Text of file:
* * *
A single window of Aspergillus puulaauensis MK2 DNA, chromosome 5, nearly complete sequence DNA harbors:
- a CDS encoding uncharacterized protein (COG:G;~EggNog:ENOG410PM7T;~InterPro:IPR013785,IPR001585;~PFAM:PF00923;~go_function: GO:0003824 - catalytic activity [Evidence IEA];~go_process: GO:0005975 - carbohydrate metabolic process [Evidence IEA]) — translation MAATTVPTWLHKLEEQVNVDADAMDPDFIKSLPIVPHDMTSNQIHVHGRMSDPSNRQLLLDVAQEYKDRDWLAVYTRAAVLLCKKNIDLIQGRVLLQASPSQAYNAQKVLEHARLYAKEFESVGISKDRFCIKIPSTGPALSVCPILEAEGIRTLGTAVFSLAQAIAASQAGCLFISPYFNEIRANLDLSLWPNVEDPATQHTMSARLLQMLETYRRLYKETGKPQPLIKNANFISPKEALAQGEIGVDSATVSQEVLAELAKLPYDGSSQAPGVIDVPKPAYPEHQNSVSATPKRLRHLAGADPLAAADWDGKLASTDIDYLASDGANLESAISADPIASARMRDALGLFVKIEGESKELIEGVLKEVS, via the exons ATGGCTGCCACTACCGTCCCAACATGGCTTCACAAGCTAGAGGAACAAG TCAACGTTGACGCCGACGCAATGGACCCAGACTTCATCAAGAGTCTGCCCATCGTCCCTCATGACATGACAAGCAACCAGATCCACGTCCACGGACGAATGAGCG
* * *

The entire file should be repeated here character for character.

A single window of Aspergillus puulaauensis MK2 DNA, chromosome 5, nearly complete sequence DNA harbors:
- a CDS encoding uncharacterized protein (COG:G;~EggNog:ENOG410PM7T;~InterPro:IPR013785,IPR001585;~PFAM:PF00923;~go_function: GO:0003824 - catalytic activity [Evidence IEA];~go_process: GO:0005975 - carbohydrate metabolic process [Evidence IEA]) — translation MAATTVPTWLHKLEEQVNVDADAMDPDFIKSLPIVPHDMTSNQIHVHGRMSDPSNRQLLLDVAQEYKDRDWLAVYTRAAVLLCKKNIDLIQGRVLLQASPSQAYNAQKVLEHARLYAKEFESVGISKDRFCIKIPSTGPALSVCPILEAEGIRTLGTAVFSLAQAIAASQAGCLFISPYFNEIRANLDLSLWPNVEDPATQHTMSARLLQMLETYRRLYKETGKPQPLIKNANFISPKEALAQGEIGVDSATVSQEVLAELAKLPYDGSSQAPGVIDVPKPAYPEHQNSVSATPKRLRHLAGADPLAAADWDGKLASTDIDYLASDGANLESAISADPIASARMRDALGLFVKIEGESKELIEGVLKEVS, via the exons ATGGCTGCCACTACCGTCCCAACATGGCTTCACAAGCTAGAGGAACAAG TCAACGTTGACGCCGACGCAATGGACCCAGACTTCATCAAGAGTCTGCCCATCGTCCCTCATGACATGACAAGCAACCAGATCCACGTCCACGGACGAATGAGCG